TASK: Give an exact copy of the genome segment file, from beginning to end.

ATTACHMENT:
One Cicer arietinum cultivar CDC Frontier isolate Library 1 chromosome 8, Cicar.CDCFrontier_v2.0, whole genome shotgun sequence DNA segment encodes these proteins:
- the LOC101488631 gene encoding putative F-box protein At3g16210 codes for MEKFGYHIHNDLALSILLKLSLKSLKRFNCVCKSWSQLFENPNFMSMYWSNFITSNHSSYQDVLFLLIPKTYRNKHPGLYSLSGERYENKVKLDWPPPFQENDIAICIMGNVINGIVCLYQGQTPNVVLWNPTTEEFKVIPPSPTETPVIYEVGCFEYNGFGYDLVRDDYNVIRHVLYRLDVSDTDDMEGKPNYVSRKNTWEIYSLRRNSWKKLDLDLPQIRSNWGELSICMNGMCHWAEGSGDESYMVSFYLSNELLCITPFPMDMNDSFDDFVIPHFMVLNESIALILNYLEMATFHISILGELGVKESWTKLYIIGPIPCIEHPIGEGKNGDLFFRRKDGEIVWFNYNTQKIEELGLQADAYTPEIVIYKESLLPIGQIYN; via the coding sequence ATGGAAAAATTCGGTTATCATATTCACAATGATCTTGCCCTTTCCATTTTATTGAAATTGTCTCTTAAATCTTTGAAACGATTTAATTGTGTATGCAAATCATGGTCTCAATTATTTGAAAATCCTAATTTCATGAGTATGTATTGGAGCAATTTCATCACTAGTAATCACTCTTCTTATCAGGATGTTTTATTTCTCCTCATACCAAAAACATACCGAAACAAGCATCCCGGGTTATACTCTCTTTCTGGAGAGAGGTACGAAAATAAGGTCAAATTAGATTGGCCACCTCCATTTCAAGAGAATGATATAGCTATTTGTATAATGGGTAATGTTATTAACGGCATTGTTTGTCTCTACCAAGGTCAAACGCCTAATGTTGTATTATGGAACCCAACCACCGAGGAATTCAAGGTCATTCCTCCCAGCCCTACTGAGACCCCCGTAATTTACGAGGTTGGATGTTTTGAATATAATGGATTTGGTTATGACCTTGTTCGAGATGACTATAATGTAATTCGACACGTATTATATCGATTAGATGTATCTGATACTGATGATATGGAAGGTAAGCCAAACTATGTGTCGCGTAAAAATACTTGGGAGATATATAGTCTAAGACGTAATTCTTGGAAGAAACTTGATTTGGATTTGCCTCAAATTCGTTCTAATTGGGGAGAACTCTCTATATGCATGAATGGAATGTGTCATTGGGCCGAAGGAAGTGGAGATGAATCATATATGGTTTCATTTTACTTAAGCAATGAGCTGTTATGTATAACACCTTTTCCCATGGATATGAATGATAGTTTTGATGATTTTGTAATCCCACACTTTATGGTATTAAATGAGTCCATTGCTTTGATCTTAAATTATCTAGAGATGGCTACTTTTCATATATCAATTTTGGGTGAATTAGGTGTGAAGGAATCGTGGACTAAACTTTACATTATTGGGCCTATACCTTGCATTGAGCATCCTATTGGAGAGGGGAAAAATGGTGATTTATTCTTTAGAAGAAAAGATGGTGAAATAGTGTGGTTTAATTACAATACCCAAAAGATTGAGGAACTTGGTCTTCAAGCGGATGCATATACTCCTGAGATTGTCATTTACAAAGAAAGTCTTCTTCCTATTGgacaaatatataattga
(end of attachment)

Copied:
One Cicer arietinum cultivar CDC Frontier isolate Library 1 chromosome 8, Cicar.CDCFrontier_v2.0, whole genome shotgun sequence DNA segment encodes these proteins:
- the LOC101488631 gene encoding putative F-box protein At3g16210 codes for MEKFGYHIHNDLALSILLKLSLKSLKRFNCVCKSWSQLFENPNFMSMYWSNFITSNHSSYQDVLFLLIPKTYRNKHPGLYSLSGERYENKVKLDWPPPFQENDIAICIMGNVINGIVCLYQGQTPNVVLWNPTTEEFKVIPPSPTETPVIYEVGCFEYNGFGYDLVRDDYNVIRHVLYRLDVSDTDDMEGKPNYVSRKNTWEIYSLRRNSWKKLDLDLPQIRSNWGELSICMNGMCHWAEGSGDESYMVSFYLSNELLCITPFPMDMNDSFDDFVIPHFMVLNESIALILNYLEMATFHISILGELGVKESWTKLYIIGPIPCIEHPIGEGKNGDLFFRRKDGEIVWFNYNTQKIEELGLQADAYTPEIVIYKESLLPIGQIYN; via the coding sequence ATGGAAAAATTCGGTTATCATATTCACAATGATCTTGCCCTTTCCATTTTATTGAAATTGTCTCTTAAATCTTTGAAACGATTTAATTGTGTATGCAAATCATGGTCTCAATTATTTGAAAATCCTAATTTCATGAGTATGTATTGGAGCAATTTCATCACTAGTAATCACTCTTCTTATCAGGATGTTTTATTTCTCCTCATACCAAAAACATACCGAAACAAGCATCCCGGGTTATACTCTCTTTCTGGAGAGAGGTACGAAAATAAGGTCAAATTAGATTGGCCACCTCCATTTCAAGAGAATGATATAGCTATTTGTATAATGGGTAATGTTATTAACGGCATTGTTTGTCTCTACCAAGGTCAAACGCCTAATGTTGTATTATGGAACCCAACCACCGAGGAATTCAAGGTCATTCCTCCCAGCCCTACTGAGACCCCCGTAATTTACGAGGTTGGATGTTTTGAATATAATGGATTTGGTTATGACCTTGTTCGAGATGACTATAATGTAATTCGACACGTATTATATCGATTAGATGTATCTGATACTGATGATATGGAAGGTAAGCCAAACTATGTGTCGCGTAAAAATACTTGGGAGATATATAGTCTAAGACGTAATTCTTGGAAGAAACTTGATTTGGATTTGCCTCAAATTCGTTCTAATTGGGGAGAACTCTCTATATGCATGAATGGAATGTGTCATTGGGCCGAAGGAAGTGGAGATGAATCATATATGGTTTCATTTTACTTAAGCAATGAGCTGTTATGTATAACACCTTTTCCCATGGATATGAATGATAGTTTTGATGATTTTGTAATCCCACACTTTATGGTATTAAATGAGTCCATTGCTTTGATCTTAAATTATCTAGAGATGGCTACTTTTCATATATCAATTTTGGGTGAATTAGGTGTGAAGGAATCGTGGACTAAACTTTACATTATTGGGCCTATACCTTGCATTGAGCATCCTATTGGAGAGGGGAAAAATGGTGATTTATTCTTTAGAAGAAAAGATGGTGAAATAGTGTGGTTTAATTACAATACCCAAAAGATTGAGGAACTTGGTCTTCAAGCGGATGCATATACTCCTGAGATTGTCATTTACAAAGAAAGTCTTCTTCCTATTGgacaaatatataattga